Aussie soccer star Lisa De Vanna, a role model that young people look up to and follow on social networking sites, posted naughty pictures of herself doing things so unmentionable they are not appropriate to print on Famecrawler.com (think props including animal statues). A 13 year old saw the pictures, as many others surely did as well, and their mother complained to the Football Federation Australia.
“I wouldn’t want my daughter to follow the Matildas and Lisa,” the distraught mother complained, according to the Herald Sun.”These girls aren’t role models – they are an embarrassment to themselves and their sport.”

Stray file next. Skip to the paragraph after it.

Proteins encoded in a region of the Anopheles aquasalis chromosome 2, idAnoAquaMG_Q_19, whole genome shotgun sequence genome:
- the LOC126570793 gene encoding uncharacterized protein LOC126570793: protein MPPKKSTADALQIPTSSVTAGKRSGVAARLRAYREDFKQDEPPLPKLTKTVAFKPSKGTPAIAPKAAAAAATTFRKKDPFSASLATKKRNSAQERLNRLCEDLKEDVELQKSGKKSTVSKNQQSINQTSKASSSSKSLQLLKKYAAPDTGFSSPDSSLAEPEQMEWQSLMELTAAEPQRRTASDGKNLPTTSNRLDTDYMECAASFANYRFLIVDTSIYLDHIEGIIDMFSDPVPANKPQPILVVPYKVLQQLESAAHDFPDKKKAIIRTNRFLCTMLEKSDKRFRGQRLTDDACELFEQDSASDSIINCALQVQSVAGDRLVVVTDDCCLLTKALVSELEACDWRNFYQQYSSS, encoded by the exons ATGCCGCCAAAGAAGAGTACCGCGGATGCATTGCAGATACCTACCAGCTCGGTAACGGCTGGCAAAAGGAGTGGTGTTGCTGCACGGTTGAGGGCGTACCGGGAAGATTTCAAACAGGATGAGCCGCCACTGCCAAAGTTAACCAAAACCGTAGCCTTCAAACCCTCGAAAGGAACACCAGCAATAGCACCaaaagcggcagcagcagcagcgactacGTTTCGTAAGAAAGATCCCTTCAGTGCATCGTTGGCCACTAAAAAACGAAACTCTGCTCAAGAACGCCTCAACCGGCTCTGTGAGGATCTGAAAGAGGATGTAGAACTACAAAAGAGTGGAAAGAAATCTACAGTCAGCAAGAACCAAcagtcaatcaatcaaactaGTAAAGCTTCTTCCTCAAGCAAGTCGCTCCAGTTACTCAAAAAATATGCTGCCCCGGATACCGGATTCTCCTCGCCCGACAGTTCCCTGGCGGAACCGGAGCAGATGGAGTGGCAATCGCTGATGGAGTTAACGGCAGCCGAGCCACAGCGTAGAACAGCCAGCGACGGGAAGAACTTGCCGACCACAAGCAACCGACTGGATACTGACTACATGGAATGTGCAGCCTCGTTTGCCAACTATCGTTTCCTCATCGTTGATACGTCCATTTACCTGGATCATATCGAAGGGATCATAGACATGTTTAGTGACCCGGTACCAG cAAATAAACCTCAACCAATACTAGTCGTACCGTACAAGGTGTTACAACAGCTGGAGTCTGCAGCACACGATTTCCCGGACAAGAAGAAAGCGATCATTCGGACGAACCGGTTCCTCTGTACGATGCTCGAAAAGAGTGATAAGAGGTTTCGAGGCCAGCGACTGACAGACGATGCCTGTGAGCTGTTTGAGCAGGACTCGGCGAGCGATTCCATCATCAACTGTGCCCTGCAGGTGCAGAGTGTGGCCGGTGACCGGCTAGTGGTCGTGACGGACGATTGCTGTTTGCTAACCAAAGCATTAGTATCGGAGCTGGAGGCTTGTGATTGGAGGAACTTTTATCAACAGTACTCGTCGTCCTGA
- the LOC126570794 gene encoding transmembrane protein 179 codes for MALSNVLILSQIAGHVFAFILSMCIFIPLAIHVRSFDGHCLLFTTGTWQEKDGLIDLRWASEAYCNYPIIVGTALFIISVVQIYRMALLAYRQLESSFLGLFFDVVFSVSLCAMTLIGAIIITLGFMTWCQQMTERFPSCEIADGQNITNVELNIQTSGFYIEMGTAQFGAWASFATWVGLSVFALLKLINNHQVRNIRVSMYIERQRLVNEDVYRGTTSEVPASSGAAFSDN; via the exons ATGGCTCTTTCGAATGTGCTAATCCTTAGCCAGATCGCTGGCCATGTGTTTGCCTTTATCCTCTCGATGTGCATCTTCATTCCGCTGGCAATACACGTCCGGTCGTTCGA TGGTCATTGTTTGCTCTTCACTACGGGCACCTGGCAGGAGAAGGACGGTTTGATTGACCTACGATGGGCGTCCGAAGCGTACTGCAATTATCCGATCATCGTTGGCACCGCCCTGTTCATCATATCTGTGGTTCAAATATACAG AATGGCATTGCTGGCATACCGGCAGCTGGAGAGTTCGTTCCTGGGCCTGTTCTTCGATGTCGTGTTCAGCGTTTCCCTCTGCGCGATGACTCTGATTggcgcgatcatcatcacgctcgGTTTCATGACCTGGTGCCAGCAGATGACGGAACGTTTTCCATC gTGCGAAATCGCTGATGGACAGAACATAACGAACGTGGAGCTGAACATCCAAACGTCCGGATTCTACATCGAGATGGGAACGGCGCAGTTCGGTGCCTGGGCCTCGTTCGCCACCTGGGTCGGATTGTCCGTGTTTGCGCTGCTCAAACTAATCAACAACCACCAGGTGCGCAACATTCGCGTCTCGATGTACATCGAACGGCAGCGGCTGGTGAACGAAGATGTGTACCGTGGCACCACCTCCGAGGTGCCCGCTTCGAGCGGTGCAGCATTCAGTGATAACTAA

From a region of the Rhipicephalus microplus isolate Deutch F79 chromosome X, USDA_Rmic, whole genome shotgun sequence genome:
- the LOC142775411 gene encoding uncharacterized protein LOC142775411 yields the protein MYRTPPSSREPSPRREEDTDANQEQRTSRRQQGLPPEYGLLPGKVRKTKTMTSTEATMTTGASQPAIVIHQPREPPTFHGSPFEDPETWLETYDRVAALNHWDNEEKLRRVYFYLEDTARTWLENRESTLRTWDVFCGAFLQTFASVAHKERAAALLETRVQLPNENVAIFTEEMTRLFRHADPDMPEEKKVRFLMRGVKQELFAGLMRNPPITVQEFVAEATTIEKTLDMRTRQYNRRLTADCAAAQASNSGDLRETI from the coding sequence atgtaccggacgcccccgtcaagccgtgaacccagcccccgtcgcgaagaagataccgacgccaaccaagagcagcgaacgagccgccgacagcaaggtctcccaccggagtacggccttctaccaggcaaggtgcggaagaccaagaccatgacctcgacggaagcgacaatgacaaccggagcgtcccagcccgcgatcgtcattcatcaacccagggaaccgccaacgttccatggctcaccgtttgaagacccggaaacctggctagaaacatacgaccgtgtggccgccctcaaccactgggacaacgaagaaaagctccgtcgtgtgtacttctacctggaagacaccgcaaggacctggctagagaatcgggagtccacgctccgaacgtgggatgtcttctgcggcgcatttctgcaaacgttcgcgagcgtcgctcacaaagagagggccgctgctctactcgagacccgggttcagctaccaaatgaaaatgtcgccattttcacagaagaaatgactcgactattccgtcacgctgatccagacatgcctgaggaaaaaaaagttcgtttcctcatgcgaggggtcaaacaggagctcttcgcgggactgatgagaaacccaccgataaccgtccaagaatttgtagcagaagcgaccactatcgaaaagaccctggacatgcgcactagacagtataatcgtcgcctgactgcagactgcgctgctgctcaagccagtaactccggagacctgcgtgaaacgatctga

This mother is correct. Facebook and other social sites can feel safe because you never see the people on the other side of the screen. There’s a false sense of security, but surely anyone with a modicum of common sense and logic would know that fans follow them and would see these images.
The FFA has said it “sets high standards for its players and is aware that they are looked at as role models. As soon as we were made aware of some inappropriate photographs we requested that the player take them down.”
Lisa could receive a reprimand or be kicked off her team, the Matildas.